The great doctor Ambrose counsels the link of prayer with Scripture reading, thus we have the genesis of Biblical reading and reflection as a component of the Hours:
56. But prayer should accompany “the reading of sacred Scripture so that there may be a conversation between God and his people: ‘we talk with God when we pray, we listen to him when we read God’s words.” [Ambrose, De officiis ministrorum 1, 20, 88: PL 16, 50. See also Dei Verbum 25.] For this reason the office of readings consists also of psalms, a hymn, a prayer, and other texts, giving it the character of true prayer.
The inclusion of the hymn also gives the OoR a communal character. There are pastoral provisions aplenty, including praying the OoR after Vespers on the previous day:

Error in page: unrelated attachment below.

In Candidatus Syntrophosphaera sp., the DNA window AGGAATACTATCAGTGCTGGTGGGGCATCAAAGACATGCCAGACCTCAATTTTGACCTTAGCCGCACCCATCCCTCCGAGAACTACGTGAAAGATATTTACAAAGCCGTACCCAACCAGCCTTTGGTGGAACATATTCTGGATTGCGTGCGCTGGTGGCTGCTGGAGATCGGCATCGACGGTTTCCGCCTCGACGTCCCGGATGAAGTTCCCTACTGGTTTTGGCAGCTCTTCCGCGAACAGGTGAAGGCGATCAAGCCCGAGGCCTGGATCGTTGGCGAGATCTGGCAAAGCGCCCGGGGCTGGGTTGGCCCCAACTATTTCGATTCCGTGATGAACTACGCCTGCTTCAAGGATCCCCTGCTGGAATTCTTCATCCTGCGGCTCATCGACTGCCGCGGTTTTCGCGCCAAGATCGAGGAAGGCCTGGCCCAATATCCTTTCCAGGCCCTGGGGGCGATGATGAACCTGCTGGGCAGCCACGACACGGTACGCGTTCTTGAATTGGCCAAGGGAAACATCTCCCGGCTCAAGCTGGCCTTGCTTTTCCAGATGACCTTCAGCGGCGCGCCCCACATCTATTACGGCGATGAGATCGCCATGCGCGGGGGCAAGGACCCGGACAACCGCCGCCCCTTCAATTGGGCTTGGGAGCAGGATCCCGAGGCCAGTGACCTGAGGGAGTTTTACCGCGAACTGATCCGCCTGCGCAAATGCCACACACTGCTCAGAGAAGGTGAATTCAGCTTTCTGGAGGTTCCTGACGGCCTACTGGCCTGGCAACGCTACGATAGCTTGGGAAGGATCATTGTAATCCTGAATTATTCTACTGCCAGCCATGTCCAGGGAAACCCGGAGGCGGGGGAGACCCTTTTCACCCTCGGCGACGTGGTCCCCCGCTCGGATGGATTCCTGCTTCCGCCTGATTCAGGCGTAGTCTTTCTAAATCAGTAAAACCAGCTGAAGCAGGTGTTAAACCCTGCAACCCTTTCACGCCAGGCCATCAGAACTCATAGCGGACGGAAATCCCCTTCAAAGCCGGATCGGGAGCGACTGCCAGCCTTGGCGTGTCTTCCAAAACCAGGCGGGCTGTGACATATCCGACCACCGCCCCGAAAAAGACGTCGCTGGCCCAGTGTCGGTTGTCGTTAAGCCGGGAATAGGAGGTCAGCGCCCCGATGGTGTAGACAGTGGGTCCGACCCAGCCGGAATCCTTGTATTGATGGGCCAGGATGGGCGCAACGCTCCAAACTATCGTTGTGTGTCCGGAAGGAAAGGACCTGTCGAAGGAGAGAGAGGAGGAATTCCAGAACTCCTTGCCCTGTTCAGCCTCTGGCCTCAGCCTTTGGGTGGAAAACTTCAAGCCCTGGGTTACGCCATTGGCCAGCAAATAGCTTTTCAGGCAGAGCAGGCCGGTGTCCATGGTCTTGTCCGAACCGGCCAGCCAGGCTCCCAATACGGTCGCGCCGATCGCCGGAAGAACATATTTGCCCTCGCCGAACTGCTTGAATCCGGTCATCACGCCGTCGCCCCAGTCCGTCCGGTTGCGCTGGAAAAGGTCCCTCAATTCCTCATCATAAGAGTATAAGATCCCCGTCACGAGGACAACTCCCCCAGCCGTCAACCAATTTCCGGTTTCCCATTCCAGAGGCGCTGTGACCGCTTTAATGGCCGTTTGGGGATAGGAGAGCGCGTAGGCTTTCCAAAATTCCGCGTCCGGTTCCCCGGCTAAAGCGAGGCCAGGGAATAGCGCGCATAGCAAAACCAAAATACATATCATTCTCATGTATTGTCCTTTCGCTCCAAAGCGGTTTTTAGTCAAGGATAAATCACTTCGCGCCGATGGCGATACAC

57. The Constitution on the Liturgy directs that the office of readings, “though it should retain its character as a night office of praise when celebrated in choir, shall be adapted so that it may be recited at any hour of the day; it shall be made up of fewer psalms and longer readings.” [SC 89c.]
58. Those who are obliged by their own particular law and others who commendably wish to retain the character of this office as a night office of praise (either by saying it at night or very early in the morning and before morning prayer), during Ordinary Time choose the hymn from the selection given for this purpose. Moreover, for Sundays, solemnities, and certain feasts what is said in nos. 70-73 about vigils must be kept in mind.
59. Without prejudice to the regulations just given, the office of readings may be recited at any hour of the day, even during the night hours of the previous day, after evening prayer has been said.
Any experiences out there praying the Office of Readings? Any praise or complaint for the flexibility of the post-conciliar practice?